Turning now to more practical matters, a good idea of how early Spanish guitars / vihuelas may have been set up comes from a good number of surviving late 18th - early 19th century Spanish 6-course guitars, of such makers as Sanguino (Seville), Juan and Jose Pages, Jose Benedit (Cadiz) etc. I personally examined / restored a number of such guitars and can only confirm that their bridge spacing is fairly consistent and falls within 58 - 60 mm (between the outer holes), or c. 57 - 59 mm assuming that the first course is single and positioned in-between the two strings of the first course*. The distances between the individual strings in courses (if compared to those of the lute) are also rather small, c. 3 - 3.5 mm. I don't think anybody would argue that those guitars could have ever been played traditionally any other way but with the thumb-over right hand position.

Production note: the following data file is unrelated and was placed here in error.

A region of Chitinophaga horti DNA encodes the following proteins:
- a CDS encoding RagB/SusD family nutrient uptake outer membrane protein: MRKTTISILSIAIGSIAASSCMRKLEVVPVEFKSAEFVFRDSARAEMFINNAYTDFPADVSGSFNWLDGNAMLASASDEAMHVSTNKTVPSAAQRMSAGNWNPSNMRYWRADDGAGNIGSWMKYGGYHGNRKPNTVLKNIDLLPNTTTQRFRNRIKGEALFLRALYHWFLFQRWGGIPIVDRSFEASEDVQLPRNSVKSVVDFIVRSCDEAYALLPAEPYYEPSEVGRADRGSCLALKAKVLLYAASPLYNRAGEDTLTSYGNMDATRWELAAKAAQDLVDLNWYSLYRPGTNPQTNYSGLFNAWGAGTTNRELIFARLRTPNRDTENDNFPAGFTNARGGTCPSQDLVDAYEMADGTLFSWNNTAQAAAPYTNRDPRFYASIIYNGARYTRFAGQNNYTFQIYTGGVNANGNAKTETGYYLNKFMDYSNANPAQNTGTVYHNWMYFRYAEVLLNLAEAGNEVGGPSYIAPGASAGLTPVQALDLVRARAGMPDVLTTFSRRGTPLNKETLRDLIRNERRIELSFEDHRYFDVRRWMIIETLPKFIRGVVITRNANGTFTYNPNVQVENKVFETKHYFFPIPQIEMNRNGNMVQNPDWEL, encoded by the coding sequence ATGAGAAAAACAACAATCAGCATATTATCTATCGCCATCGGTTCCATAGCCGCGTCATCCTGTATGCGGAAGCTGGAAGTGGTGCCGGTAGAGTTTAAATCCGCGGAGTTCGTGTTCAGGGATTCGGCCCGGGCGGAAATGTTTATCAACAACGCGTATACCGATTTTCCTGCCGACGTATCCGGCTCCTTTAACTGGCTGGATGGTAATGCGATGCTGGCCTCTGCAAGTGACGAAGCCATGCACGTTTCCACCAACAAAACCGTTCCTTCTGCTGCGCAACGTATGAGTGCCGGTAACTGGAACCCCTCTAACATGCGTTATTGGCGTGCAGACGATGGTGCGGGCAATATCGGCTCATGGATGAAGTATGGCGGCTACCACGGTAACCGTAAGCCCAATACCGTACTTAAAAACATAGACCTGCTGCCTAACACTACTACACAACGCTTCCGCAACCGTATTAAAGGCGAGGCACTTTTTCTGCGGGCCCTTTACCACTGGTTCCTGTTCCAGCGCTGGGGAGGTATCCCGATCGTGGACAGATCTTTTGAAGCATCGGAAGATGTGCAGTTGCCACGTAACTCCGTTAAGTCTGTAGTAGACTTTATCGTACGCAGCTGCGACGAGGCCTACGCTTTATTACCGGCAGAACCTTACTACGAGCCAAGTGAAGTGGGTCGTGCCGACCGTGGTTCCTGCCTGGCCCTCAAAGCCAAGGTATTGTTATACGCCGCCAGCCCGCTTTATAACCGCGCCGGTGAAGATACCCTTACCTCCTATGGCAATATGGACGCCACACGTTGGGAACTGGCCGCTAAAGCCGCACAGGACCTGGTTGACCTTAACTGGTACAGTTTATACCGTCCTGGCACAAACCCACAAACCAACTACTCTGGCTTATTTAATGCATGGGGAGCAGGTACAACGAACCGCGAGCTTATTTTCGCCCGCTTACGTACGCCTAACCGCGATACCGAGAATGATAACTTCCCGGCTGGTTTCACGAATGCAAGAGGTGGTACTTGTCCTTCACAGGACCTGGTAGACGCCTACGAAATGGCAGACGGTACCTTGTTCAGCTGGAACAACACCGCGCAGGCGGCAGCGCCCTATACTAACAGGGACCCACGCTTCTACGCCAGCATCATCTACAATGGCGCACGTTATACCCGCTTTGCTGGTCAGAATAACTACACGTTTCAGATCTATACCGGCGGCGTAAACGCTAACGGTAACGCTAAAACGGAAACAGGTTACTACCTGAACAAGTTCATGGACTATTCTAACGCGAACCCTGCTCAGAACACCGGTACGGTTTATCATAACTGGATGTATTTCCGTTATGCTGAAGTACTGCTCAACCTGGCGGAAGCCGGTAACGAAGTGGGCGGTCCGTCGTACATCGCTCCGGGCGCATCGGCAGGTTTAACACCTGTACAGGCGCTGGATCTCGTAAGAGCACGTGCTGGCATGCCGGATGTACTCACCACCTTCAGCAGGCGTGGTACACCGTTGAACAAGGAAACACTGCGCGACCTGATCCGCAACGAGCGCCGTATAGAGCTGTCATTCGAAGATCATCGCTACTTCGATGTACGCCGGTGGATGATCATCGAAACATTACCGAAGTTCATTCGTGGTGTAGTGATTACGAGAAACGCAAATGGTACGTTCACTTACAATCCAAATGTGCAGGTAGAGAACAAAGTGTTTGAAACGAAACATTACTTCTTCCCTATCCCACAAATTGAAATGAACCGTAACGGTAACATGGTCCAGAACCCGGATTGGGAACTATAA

As a first line of approach to using a more authentic way of spacing, 37 - 37.5 mm at the nut / 57 - 58 mm at the bridge (which is essentially what the original set up of the Dias 1581 vihuela would be!) is a good way to start exploring a more 'remote' corners of the vihuela repertoire (i.e. the kind of pieces I've mentioned above, which are hardly ever played). And it doesn't take that long to get used to such way of set up, just a matter of determination, certainly easier for those who play in a guitar-like, thumb-over right hand position. With more players taking such an approach we may well one day come closer to understanding of a more convenient technique of playing the vihuela and, as a result, start constructing instruments in a more appropriate, authentic way too.

So as you can see there is no definite answer to your question. It all depends on each individual player, what sort of spacing they are used to etc. I would normally discuss all these things with my customers before starting the instrument. 74 mm is perhaps the largest spacing I ever used on my vihuelas, in fact on larger size instruments, with 66 cm string length. Something between 64 to 70 mm is rather more common.

Hope this helps.


PS: I'm thinking here of the slotted type of the bridge, like that on the Quito / 'Chambure' vihuelas.